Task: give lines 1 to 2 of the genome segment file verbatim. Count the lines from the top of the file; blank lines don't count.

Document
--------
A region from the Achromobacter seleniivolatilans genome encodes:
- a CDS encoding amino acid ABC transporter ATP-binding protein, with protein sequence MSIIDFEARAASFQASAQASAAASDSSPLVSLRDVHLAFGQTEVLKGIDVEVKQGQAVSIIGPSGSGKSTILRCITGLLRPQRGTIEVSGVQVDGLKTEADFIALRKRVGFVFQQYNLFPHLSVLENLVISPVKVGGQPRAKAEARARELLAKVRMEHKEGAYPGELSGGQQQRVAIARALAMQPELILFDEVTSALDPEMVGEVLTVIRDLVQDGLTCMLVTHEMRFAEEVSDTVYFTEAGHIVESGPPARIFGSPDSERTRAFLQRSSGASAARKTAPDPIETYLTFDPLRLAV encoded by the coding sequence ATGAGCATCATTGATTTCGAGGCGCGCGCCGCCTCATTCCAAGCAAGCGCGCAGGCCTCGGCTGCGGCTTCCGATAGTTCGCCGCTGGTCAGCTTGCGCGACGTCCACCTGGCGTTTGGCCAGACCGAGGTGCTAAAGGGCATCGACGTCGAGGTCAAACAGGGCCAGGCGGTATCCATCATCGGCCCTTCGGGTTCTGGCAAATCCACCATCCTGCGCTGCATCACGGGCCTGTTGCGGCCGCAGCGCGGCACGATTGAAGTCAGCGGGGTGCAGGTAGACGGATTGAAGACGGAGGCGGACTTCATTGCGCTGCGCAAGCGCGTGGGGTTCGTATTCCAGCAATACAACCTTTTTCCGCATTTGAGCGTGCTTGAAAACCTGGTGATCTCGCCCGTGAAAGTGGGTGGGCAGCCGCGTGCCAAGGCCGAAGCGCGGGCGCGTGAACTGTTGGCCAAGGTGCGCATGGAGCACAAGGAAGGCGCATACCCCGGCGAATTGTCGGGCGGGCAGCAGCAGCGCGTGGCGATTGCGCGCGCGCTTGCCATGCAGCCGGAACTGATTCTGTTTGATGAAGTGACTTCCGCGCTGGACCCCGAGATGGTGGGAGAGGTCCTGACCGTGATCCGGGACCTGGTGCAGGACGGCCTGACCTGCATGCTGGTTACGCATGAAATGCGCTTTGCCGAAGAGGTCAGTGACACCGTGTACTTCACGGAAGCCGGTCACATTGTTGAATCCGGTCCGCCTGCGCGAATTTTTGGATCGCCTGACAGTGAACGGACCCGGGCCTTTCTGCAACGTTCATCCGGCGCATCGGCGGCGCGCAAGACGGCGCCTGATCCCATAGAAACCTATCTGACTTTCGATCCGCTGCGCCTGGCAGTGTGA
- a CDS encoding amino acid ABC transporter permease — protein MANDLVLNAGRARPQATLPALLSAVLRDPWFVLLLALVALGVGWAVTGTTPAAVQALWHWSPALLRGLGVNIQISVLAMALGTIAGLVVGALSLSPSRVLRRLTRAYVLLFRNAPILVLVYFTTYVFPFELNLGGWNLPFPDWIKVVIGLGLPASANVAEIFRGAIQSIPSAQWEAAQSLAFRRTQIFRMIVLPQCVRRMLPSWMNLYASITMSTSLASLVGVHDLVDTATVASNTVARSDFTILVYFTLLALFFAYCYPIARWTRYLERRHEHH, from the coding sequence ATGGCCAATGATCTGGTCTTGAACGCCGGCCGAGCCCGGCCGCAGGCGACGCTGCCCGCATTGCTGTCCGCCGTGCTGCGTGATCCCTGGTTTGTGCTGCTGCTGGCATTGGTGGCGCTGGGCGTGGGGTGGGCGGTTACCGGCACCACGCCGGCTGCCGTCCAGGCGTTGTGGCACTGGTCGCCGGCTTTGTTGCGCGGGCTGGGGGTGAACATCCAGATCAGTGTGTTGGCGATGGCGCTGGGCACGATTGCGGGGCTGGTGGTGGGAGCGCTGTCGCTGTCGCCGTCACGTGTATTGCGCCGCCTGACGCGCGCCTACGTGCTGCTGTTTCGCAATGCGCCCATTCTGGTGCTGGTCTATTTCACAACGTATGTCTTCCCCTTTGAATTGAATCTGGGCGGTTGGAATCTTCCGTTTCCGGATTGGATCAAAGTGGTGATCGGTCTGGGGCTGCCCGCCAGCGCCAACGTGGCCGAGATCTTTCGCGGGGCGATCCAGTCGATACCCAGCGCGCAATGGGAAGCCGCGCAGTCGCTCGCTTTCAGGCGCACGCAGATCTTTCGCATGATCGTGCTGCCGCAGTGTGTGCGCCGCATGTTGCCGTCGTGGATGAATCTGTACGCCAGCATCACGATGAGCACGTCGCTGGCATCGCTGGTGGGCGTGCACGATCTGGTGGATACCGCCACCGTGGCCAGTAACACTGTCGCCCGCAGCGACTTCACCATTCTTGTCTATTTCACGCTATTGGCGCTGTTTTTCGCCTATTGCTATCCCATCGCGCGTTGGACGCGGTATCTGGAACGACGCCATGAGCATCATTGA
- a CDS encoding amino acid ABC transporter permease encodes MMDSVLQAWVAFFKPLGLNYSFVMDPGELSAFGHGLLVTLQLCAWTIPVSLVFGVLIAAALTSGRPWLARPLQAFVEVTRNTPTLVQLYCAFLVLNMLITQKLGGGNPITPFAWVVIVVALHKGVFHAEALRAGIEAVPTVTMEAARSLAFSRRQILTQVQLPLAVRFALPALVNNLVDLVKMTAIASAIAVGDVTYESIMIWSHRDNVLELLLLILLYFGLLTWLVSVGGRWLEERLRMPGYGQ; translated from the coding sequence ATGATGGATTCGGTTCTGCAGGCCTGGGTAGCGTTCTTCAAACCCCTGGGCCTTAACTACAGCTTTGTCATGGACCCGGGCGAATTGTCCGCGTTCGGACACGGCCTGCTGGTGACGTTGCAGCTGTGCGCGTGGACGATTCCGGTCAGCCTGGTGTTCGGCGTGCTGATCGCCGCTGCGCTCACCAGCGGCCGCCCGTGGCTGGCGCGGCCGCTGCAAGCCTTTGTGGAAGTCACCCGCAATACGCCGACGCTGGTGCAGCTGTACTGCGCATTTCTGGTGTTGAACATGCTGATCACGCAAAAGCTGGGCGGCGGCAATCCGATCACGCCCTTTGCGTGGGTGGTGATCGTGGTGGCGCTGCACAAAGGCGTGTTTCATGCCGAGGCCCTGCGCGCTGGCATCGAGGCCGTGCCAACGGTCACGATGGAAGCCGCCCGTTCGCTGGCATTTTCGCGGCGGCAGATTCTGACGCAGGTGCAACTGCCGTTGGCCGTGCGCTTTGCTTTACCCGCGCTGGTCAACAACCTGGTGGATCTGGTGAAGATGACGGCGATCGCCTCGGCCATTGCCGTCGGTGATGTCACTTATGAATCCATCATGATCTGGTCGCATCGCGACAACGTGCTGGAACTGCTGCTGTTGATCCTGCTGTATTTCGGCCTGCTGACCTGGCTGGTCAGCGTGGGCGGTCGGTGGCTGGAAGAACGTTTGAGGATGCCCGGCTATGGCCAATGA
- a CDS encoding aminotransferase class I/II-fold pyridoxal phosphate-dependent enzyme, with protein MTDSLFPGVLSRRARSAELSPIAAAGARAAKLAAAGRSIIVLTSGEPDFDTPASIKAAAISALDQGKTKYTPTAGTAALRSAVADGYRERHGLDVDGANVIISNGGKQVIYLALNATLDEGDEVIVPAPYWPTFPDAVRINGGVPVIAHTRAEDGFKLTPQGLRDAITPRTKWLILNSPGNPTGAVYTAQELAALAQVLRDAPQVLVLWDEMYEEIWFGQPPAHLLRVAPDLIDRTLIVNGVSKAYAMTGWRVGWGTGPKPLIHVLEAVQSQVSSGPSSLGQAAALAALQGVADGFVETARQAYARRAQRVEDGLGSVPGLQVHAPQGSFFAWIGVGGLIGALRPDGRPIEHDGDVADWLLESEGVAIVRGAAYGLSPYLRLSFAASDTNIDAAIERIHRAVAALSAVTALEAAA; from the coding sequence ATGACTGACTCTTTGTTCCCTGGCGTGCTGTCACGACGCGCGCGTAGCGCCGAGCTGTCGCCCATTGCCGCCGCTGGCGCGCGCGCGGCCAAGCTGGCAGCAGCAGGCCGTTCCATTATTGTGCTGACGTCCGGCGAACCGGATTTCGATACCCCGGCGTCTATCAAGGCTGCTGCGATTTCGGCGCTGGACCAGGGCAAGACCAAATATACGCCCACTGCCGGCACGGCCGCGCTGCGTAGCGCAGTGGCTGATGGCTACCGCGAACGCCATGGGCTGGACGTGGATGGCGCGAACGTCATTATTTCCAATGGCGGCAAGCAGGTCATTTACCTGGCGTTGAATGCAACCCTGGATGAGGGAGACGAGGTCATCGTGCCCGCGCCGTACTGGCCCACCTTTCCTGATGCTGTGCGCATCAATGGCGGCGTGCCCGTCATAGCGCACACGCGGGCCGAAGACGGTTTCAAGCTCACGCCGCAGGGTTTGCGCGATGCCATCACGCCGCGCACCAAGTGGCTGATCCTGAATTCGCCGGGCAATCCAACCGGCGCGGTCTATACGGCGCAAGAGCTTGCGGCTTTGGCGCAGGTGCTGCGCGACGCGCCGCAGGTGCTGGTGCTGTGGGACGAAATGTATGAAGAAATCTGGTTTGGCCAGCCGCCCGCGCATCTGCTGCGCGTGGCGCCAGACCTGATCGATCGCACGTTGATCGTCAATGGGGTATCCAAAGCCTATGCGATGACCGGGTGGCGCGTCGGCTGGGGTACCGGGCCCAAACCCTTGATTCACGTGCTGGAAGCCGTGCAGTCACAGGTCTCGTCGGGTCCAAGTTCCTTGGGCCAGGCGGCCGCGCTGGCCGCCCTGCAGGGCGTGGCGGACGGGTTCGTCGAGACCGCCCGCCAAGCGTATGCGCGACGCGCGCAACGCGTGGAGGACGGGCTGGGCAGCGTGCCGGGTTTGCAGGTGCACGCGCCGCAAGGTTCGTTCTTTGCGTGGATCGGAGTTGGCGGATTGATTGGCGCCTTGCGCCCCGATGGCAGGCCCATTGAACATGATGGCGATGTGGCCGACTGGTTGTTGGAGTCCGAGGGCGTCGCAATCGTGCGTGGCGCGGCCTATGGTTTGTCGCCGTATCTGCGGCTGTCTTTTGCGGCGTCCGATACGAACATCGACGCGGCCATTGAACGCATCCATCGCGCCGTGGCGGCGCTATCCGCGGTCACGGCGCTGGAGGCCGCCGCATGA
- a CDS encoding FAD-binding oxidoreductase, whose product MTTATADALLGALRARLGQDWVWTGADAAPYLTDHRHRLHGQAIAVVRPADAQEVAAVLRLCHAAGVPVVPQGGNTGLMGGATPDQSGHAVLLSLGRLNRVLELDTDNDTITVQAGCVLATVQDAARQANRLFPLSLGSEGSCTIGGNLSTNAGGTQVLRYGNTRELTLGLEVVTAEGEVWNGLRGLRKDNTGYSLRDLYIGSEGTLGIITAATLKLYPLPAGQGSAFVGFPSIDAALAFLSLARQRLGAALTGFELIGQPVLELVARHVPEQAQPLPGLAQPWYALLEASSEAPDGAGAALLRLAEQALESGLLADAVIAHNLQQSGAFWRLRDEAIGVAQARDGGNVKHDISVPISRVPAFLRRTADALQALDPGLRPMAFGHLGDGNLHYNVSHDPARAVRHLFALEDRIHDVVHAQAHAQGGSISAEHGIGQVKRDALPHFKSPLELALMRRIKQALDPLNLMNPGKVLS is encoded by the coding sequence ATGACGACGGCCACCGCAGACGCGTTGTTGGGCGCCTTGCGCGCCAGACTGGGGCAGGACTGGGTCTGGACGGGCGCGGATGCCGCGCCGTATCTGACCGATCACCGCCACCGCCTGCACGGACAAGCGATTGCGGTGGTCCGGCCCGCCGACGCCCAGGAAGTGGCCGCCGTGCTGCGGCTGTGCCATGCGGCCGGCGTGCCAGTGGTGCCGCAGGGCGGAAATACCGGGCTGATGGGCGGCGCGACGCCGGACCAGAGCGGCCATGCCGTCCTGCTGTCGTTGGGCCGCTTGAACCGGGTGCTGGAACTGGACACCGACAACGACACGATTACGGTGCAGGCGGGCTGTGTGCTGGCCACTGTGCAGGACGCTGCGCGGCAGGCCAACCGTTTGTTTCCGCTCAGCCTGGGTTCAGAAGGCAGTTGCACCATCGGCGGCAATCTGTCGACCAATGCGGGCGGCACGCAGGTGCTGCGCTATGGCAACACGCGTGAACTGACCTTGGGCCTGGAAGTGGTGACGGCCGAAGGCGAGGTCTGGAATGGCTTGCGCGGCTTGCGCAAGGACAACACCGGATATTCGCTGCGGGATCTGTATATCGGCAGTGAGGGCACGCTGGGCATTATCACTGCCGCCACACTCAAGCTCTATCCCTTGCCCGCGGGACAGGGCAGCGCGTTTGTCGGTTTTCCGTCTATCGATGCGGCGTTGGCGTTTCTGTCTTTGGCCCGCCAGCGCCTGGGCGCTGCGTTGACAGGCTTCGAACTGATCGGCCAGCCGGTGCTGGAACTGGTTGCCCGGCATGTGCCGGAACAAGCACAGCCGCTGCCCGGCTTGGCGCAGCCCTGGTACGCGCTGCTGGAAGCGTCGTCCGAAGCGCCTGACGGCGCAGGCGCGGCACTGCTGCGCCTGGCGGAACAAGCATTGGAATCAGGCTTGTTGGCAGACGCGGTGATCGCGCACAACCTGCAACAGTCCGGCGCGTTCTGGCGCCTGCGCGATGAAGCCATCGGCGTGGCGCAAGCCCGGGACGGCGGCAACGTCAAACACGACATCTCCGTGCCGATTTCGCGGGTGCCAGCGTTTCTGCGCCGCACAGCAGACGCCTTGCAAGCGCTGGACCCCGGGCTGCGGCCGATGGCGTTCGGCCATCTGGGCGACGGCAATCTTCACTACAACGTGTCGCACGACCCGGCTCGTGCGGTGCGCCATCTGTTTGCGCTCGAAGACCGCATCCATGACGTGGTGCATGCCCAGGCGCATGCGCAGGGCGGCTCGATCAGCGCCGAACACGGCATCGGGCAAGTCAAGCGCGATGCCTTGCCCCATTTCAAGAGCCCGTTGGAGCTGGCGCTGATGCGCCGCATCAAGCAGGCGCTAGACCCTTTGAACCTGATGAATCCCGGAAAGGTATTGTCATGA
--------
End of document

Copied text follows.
A region from the Achromobacter seleniivolatilans genome encodes:
- a CDS encoding amino acid ABC transporter ATP-binding protein, with protein sequence MSIIDFEARAASFQASAQASAAASDSSPLVSLRDVHLAFGQTEVLKGIDVEVKQGQAVSIIGPSGSGKSTILRCITGLLRPQRGTIEVSGVQVDGLKTEADFIALRKRVGFVFQQYNLFPHLSVLENLVISPVKVGGQPRAKAEARARELLAKVRMEHKEGAYPGELSGGQQQRVAIARALAMQPELILFDEVTSALDPEMVGEVLTVIRDLVQDGLTCMLVTHEMRFAEEVSDTVYFTEAGHIVESGPPARIFGSPDSERTRAFLQRSSGASAARKTAPDPIETYLTFDPLRLAV encoded by the coding sequence ATGAGCATCATTGATTTCGAGGCGCGCGCCGCCTCATTCCAAGCAAGCGCGCAGGCCTCGGCTGCGGCTTCCGATAGTTCGCCGCTGGTCAGCTTGCGCGACGTCCACCTGGCGTTTGGCCAGACCGAGGTGCTAAAGGGCATCGACGTCGAGGTCAAACAGGGCCAGGCGGTATCCATCATCGGCCCTTCGGGTTCTGGCAAATCCACCATCCTGCGCTGCATCACGGGCCTGTTGCGGCCGCAGCGCGGCACGATTGAAGTCAGCGGGGTGCAGGTAGACGGATTGAAGACGGAGGCGGACTTCATTGCGCTGCGCAAGCGCGTGGGGTTCGTATTCCAGCAATACAACCTTTTTCCGCATTTGAGCGTGCTTGAAAACCTGGTGATCTCGCCCGTGAAAGTGGGTGGGCAGCCGCGTGCCAAGGCCGAAGCGCGGGCGCGTGAACTGTTGGCCAAGGTGCGCATGGAGCACAAGGAAGGCGCATACCCCGGCGAATTGTCGGGCGGGCAGCAGCAGCGCGTGGCGATTGCGCGCGCGCTTGCCATGCAGCCGGAACTGATTCTGTTTGATGAAGTGACTTCCGCGCTGGACCCCGAGATGGTGGGAGAGGTCCTGACCGTGATCCGGGACCTGGTGCAGGACGGCCTGACCTGCATGCTGGTTACGCATGAAATGCGCTTTGCCGAAGAGGTCAGTGACACCGTGTACTTCACGGAAGCCGGTCACATTGTTGAATCCGGTCCGCCTGCGCGAATTTTTGGATCGCCTGACAGTGAACGGACCCGGGCCTTTCTGCAACGTTCATCCGGCGCATCGGCGGCGCGCAAGACGGCGCCTGATCCCATAGAAACCTATCTGACTTTCGATCCGCTGCGCCTGGCAGTGTGA